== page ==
Following up from an earlier blog-post upon the failure of capitalism to seriously address climate change, energy ministers from the Group of 20 (G20) met in Beijing to discuss bringing those subsidies to a close after the Group of 7 (G7), the world's seven wealthiest economies, last month committed to eliminate "inefficient" fossil fuel handouts by 2025. A report published in 2015 by the climate group Oil Change International found that the combined G20 subsidies for oil, gas, and coal production amounts to roughly $444 billion a year. But despite ambitious pledges during the COP21 summit in Paris last year and long-term campaigning from climate groups, who urged an even earlier phase-out deadline of 2020, officials could not agree on a target date. The two-day meeting wrapped up without a firm plan in place.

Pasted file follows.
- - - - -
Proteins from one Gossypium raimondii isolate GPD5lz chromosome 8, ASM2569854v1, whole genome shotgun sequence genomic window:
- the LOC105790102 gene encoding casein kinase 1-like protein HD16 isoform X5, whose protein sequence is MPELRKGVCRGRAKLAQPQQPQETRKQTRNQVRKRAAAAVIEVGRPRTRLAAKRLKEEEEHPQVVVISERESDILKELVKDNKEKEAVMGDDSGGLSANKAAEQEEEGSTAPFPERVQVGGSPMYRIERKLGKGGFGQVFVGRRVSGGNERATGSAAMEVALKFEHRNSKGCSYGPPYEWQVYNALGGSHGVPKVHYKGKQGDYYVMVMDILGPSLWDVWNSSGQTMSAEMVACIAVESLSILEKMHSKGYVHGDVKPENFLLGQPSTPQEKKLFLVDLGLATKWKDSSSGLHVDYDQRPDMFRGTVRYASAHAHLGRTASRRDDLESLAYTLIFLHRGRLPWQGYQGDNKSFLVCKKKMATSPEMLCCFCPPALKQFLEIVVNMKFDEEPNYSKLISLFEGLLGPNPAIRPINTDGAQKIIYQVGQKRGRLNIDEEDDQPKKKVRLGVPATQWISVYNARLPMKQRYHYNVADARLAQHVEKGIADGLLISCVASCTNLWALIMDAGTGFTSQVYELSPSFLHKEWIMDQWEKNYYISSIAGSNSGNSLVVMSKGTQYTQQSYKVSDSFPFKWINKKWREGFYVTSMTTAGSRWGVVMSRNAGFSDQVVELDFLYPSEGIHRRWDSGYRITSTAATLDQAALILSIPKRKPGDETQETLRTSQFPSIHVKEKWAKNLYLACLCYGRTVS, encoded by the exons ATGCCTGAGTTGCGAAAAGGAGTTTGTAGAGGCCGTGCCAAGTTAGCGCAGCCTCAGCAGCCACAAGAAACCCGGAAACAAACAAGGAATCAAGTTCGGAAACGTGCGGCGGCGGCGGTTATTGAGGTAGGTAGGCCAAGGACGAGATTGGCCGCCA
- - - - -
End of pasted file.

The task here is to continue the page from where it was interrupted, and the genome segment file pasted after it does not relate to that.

"G20 countries talked big in Paris about their commitment to fighting climate change, but when it comes to the basic task of stopping public support for climate changing fossil fuels, they can't seem to take the first steps, much less walk the walk," said Stephen Kretzmann, executive director at Oil Change International. "The world is in a deep hole with climate change, and the first thing to do in a hole is stop digging," Kretzmann said. "If world leaders want to show that they’re committed to the kind of bold climate action they agreed to in Paris, the least they can do is commit to ending fossil fuel subsidies by 2020."